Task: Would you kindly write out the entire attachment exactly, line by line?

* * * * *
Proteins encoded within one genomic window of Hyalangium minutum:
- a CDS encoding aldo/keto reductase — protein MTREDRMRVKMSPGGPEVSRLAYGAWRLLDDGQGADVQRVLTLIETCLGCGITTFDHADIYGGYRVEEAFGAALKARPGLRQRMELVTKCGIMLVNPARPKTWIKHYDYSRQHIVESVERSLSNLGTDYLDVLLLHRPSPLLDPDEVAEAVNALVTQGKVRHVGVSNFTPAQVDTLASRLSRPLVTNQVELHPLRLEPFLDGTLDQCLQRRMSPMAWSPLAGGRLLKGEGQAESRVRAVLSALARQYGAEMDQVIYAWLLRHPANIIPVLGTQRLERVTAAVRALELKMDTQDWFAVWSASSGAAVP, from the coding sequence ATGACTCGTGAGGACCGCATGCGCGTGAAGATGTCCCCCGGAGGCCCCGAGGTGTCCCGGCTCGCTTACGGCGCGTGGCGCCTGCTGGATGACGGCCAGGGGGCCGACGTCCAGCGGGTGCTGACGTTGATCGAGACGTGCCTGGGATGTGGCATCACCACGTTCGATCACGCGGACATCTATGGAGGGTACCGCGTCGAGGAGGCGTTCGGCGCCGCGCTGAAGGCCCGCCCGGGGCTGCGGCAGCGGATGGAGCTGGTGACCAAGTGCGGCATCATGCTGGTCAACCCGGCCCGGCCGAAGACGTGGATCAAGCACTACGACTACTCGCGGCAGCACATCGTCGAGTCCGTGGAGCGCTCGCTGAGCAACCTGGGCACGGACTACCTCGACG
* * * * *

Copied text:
Proteins encoded within one genomic window of Hyalangium minutum:
- a CDS encoding aldo/keto reductase — protein MTREDRMRVKMSPGGPEVSRLAYGAWRLLDDGQGADVQRVLTLIETCLGCGITTFDHADIYGGYRVEEAFGAALKARPGLRQRMELVTKCGIMLVNPARPKTWIKHYDYSRQHIVESVERSLSNLGTDYLDVLLLHRPSPLLDPDEVAEAVNALVTQGKVRHVGVSNFTPAQVDTLASRLSRPLVTNQVELHPLRLEPFLDGTLDQCLQRRMSPMAWSPLAGGRLLKGEGQAESRVRAVLSALARQYGAEMDQVIYAWLLRHPANIIPVLGTQRLERVTAAVRALELKMDTQDWFAVWSASSGAAVP, from the coding sequence ATGACTCGTGAGGACCGCATGCGCGTGAAGATGTCCCCCGGAGGCCCCGAGGTGTCCCGGCTCGCTTACGGCGCGTGGCGCCTGCTGGATGACGGCCAGGGGGCCGACGTCCAGCGGGTGCTGACGTTGATCGAGACGTGCCTGGGATGTGGCATCACCACGTTCGATCACGCGGACATCTATGGAGGGTACCGCGTCGAGGAGGCGTTCGGCGCCGCGCTGAAGGCCCGCCCGGGGCTGCGGCAGCGGATGGAGCTGGTGACCAAGTGCGGCATCATGCTGGTCAACCCGGCCCGGCCGAAGACGTGGATCAAGCACTACGACTACTCGCGGCAGCACATCGTCGAGTCCGTGGAGCGCTCGCTGAGCAACCTGGGCACGGACTACCTCGACG